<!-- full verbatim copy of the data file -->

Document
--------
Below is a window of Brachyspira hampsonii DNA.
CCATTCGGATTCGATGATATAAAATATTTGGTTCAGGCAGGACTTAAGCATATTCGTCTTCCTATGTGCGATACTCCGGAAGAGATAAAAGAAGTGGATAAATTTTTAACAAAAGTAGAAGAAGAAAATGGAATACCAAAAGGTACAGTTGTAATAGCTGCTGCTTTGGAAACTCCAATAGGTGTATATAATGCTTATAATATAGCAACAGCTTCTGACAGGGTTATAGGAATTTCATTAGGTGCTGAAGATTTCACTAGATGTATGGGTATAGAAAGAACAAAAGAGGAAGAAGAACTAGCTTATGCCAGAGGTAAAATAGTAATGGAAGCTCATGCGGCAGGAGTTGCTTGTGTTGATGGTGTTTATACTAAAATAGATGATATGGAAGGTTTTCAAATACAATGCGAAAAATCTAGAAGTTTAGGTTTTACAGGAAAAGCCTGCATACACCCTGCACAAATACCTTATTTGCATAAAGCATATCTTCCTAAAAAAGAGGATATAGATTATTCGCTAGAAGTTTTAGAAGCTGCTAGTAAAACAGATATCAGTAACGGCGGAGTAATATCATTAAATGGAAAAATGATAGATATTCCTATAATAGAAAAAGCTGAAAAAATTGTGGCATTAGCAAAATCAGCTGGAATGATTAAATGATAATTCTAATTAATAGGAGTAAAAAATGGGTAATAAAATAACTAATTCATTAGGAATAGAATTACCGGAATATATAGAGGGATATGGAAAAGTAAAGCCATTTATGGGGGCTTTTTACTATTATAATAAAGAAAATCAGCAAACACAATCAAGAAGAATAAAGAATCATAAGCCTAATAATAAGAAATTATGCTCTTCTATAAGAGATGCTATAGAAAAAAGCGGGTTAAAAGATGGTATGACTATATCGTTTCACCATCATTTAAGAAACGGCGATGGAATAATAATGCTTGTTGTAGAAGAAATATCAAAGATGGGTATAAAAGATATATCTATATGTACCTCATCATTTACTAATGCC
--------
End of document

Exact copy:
Below is a window of Brachyspira hampsonii DNA.
CCATTCGGATTCGATGATATAAAATATTTGGTTCAGGCAGGACTTAAGCATATTCGTCTTCCTATGTGCGATACTCCGGAAGAGATAAAAGAAGTGGATAAATTTTTAACAAAAGTAGAAGAAGAAAATGGAATACCAAAAGGTACAGTTGTAATAGCTGCTGCTTTGGAAACTCCAATAGGTGTATATAATGCTTATAATATAGCAACAGCTTCTGACAGGGTTATAGGAATTTCATTAGGTGCTGAAGATTTCACTAGATGTATGGGTATAGAAAGAACAAAAGAGGAAGAAGAACTAGCTTATGCCAGAGGTAAAATAGTAATGGAAGCTCATGCGGCAGGAGTTGCTTGTGTTGATGGTGTTTATACTAAAATAGATGATATGGAAGGTTTTCAAATACAATGCGAAAAATCTAGAAGTTTAGGTTTTACAGGAAAAGCCTGCATACACCCTGCACAAATACCTTATTTGCATAAAGCATATCTTCCTAAAAAAGAGGATATAGATTATTCGCTAGAAGTTTTAGAAGCTGCTAGTAAAACAGATATCAGTAACGGCGGAGTAATATCATTAAATGGAAAAATGATAGATATTCCTATAATAGAAAAAGCTGAAAAAATTGTGGCATTAGCAAAATCAGCTGGAATGATTAAATGATAATTCTAATTAATAGGAGTAAAAAATGGGTAATAAAATAACTAATTCATTAGGAATAGAATTACCGGAATATATAGAGGGATATGGAAAAGTAAAGCCATTTATGGGGGCTTTTTACTATTATAATAAAGAAAATCAGCAAACACAATCAAGAAGAATAAAGAATCATAAGCCTAATAATAAGAAATTATGCTCTTCTATAAGAGATGCTATAGAAAAAAGCGGGTTAAAAGATGGTATGACTATATCGTTTCACCATCATTTAAGAAACGGCGATGGAATAATAATGCTTGTTGTAGAAGAAATATCAAAGATGGGTATAAAAGATATATCTATATGTACCTCATCATTTACTAATGCC